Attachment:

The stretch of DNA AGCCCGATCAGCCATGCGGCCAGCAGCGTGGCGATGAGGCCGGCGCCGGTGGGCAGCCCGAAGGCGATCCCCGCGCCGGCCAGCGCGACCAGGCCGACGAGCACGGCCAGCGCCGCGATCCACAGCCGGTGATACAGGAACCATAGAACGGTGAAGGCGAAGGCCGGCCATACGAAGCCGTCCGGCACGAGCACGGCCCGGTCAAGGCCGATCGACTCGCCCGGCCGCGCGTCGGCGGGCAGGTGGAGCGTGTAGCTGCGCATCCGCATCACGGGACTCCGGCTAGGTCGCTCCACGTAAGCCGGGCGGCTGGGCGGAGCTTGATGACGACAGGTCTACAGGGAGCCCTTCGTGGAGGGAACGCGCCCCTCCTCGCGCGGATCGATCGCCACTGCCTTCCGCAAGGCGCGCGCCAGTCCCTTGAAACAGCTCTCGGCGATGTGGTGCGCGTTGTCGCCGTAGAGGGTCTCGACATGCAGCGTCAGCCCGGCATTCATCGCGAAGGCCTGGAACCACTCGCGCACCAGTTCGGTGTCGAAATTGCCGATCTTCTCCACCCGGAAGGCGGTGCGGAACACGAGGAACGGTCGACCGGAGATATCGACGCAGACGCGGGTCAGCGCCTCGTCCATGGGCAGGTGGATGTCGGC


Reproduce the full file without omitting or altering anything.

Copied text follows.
The stretch of DNA AGCCCGATCAGCCATGCGGCCAGCAGCGTGGCGATGAGGCCGGCGCCGGTGGGCAGCCCGAAGGCGATCCCCGCGCCGGCCAGCGCGACCAGGCCGACGAGCACGGCCAGCGCCGCGATCCACAGCCGGTGATACAGGAACCATAGAACGGTGAAGGCGAAGGCCGGCCATACGAAGCCGTCCGGCACGAGCACGGCCCGGTCAAGGCCGATCGACTCGCCCGGCCGCGCGTCGGCGGGCAGGTGGAGCGTGTAGCTGCGCATCCGCATCACGGGACTCCGGCTAGGTCGCTCCACGTAAGCCGGGCGGCTGGGCGGAGCTTGATGACGACAGGTCTACAGGGAGCCCTTCGTGGAGGGAACGCGCCCCTCCTCGCGCGGATCGATCGCCACTGCCTTCCGCAAGGCGCGCGCCAGTCCCTTGAAACAGCTCTCGGCGATGTGGTGCGCGTTGTCGCCGTAGAGGGTCTCGACATGCAGCGTCAGCCCGGCATTCATCGCGAAGGCCTGGAACCACTCGCGCACCAGTTCGGTGTCGAAATTGCCGATCTTCTCCACCCGGAAGGCGGTGCGGAACACGAGGAACGGTCGACCGGAGATATCGACGCAGACGCGGGTCAGCGCCTCGTCCATGGGCAGGTGGATGTCGGC